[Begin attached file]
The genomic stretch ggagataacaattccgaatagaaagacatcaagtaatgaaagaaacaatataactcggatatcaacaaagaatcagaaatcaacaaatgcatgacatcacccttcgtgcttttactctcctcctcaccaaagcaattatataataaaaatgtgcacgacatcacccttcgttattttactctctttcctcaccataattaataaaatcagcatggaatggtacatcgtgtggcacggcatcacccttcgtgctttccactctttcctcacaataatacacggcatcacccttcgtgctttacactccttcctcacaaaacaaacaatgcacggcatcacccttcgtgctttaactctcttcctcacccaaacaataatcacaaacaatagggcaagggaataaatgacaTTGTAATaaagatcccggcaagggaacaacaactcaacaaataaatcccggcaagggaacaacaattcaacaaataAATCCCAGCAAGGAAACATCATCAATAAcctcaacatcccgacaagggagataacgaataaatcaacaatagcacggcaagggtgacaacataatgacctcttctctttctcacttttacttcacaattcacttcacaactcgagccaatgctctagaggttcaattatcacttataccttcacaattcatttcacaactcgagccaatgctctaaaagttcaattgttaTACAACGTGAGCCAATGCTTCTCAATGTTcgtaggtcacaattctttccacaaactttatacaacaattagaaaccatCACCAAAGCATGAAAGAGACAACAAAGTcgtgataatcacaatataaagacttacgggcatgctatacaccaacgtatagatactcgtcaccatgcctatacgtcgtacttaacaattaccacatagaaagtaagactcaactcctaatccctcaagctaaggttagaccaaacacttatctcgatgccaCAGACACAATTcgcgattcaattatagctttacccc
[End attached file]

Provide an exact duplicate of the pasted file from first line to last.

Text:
The genomic stretch ggagataacaattccgaatagaaagacatcaagtaatgaaagaaacaatataactcggatatcaacaaagaatcagaaatcaacaaatgcatgacatcacccttcgtgcttttactctcctcctcaccaaagcaattatataataaaaatgtgcacgacatcacccttcgttattttactctctttcctcaccataattaataaaatcagcatggaatggtacatcgtgtggcacggcatcacccttcgtgctttccactctttcctcacaataatacacggcatcacccttcgtgctttacactccttcctcacaaaacaaacaatgcacggcatcacccttcgtgctttaactctcttcctcacccaaacaataatcacaaacaatagggcaagggaataaatgacaTTGTAATaaagatcccggcaagggaacaacaactcaacaaataaatcccggcaagggaacaacaattcaacaaataAATCCCAGCAAGGAAACATCATCAATAAcctcaacatcccgacaagggagataacgaataaatcaacaatagcacggcaagggtgacaacataatgacctcttctctttctcacttttacttcacaattcacttcacaactcgagccaatgctctagaggttcaattatcacttataccttcacaattcatttcacaactcgagccaatgctctaaaagttcaattgttaTACAACGTGAGCCAATGCTTCTCAATGTTcgtaggtcacaattctttccacaaactttatacaacaattagaaaccatCACCAAAGCATGAAAGAGACAACAAAGTcgtgataatcacaatataaagacttacgggcatgctatacaccaacgtatagatactcgtcaccatgcctatacgtcgtacttaacaattaccacatagaaagtaagactcaactcctaatccctcaagctaaggttagaccaaacacttatctcgatgccaCAGACACAATTcgcgattcaattatagctttacccc